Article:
clyde said...

Again, it completely depends on your reasons for wanting clemency for Nguyen. To abolish the death penalty, or to save a mere middleman. The former is unconditional of any good or bad light shone on him.

Anonymous said...

I guess most people would, at the very outset, not have any firm views one way or the other, but would be open-minded enough to be persuaded in the market place of ideas. If it's a restricted market then maybe people might later on feel, as other "ideas" come to light, that they were sold a bum steer. I can quite accept if an outfit such as Reporters Without Borders says that the market place of ideas in Singapore is severely restricted and lays the blame squarely at the door of the local media. But it would also appear that the media downunder has, in its wisdom, decided that information underload is the best way forward in this particular case. That of course is its prerogative, as it has apparently decided for everyone else that its stand is correct.

about-in-bris said...

One Aussie man en route to London via Changi told me he respects the laws in S'pore however different his views are. He also said the Australian gov't hasn't done its part in curbing drugs, and should also take part of the blame if Nguyen is to be hanged.

Anonymous said...

Copyright 2005 Nationwide News Pty Limited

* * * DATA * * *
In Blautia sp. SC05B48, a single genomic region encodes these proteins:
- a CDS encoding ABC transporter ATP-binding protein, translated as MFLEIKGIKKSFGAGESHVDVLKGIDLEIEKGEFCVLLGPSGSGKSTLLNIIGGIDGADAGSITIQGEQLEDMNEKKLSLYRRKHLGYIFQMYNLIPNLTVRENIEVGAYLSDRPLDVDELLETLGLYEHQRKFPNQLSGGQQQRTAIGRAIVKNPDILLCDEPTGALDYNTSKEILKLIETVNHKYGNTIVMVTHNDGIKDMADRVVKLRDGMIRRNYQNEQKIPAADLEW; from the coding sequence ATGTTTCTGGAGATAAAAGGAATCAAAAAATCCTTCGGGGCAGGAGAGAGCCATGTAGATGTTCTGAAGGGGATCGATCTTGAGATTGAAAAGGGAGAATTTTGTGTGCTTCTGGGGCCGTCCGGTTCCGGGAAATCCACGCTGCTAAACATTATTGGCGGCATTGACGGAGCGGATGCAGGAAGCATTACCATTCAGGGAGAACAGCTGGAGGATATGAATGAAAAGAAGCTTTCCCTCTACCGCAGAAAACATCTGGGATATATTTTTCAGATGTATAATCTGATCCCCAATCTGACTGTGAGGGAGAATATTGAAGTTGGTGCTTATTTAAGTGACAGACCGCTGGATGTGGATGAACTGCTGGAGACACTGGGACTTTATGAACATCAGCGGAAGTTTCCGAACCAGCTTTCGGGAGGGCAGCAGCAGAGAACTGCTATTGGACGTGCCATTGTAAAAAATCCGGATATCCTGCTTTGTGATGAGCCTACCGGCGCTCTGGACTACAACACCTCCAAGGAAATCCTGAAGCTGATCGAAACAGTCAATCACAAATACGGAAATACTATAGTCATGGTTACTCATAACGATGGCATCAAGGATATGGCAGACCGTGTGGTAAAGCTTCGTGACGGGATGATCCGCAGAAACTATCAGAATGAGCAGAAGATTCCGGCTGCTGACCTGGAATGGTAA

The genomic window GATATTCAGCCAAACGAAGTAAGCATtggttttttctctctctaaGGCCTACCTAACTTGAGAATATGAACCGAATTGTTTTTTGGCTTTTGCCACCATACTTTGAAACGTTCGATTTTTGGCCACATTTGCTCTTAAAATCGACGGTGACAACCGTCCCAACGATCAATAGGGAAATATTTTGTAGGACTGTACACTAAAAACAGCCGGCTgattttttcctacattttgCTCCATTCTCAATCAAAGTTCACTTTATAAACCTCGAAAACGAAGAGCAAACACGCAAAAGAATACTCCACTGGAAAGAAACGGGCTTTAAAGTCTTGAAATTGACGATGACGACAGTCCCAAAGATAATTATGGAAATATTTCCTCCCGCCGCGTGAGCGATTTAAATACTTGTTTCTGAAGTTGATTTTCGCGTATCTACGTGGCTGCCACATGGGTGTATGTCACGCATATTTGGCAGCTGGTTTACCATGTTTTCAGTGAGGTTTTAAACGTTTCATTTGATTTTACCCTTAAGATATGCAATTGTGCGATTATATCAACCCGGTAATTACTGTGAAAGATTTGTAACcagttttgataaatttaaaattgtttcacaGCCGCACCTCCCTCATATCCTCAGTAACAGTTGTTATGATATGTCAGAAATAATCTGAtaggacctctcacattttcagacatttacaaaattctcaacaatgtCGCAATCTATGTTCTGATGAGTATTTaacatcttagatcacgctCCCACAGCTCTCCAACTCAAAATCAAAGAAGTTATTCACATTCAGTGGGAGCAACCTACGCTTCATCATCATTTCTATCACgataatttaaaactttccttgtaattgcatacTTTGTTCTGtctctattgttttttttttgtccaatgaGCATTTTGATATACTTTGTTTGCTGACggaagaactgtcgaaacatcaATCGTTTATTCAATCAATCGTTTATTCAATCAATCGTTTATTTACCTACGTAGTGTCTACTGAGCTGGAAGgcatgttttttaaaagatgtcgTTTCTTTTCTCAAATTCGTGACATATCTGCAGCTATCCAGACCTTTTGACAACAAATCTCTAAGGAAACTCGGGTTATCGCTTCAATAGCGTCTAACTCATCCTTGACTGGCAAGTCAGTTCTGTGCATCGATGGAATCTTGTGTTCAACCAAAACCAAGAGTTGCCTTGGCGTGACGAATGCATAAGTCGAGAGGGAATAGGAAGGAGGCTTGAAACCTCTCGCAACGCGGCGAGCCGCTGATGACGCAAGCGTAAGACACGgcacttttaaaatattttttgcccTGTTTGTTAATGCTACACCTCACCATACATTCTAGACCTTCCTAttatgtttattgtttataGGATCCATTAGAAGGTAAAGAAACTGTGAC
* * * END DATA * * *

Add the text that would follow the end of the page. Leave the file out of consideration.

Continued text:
The Advertiser

November 14, 2005 Monday


LENGTH: 74 words

HEADLINE: Plea for clemency

THE Uniting Church has written to the Prime Minister of Singapore seeking clemency for Australian Nguyen Tuong Van who faces the death penalty for smuggling drugs.

The letter follows a five-day meeting of church leaders in Adelaide and asks Singaporean authorities to "exercise compassion and commute Nguyen Tuong Van's sentence".

The letter also was sent to the Singapore High Commission in Australia and the Prime Minister, Mr Howard.

Anonymous said...

Just for one moment let us assume that clemency was granted and the sentence was commuted to life in imprisonment. My question is: Is life in imprisonment in the Singapore context actually as it connotes -- the duration of a person's life, or is it more in-line with what is undertood in the Western context, that is 30 years (with or without the possibility of parole)? I read one Australian lawyer speak about commutation to life, but then immediately said Nguyen should be released after 30 years. I also read an Australian pariliamentarian say that clemency should be given and that this "silly boy" should be returned to his mother. This seems to be the fairyland attitude which some people elsewhere appear to hold. And, assuming there is a commutation in sentence, considering the support campaign for this particular condemned man, it wouldn't surprise me if in 3-6 months time attempts were made for a prisoner transfer to Australia... Would there be any end to this saga? If those behind this campaign, including the Australian government, are really serious about their afforts then they should state concretely and categorically in writing, as an ironclad undertaking, that in any commutation, they would accept that life in imprisonment would indeed be life. To date I've not read of any such undertaking.

Mr Wang Says So said...

Life imprisonment in Singapore literally means imprisonment for life. Not 20 years, or 30 years.

There used to be some ambiguity, but a firm, clear decision has been made by the courts on this point (I think this was somewhere around 1997 or 1998) -

and since then, life means life.

Anonymous said...

Why are they standing near a wired fence? Are they inside some detention camp?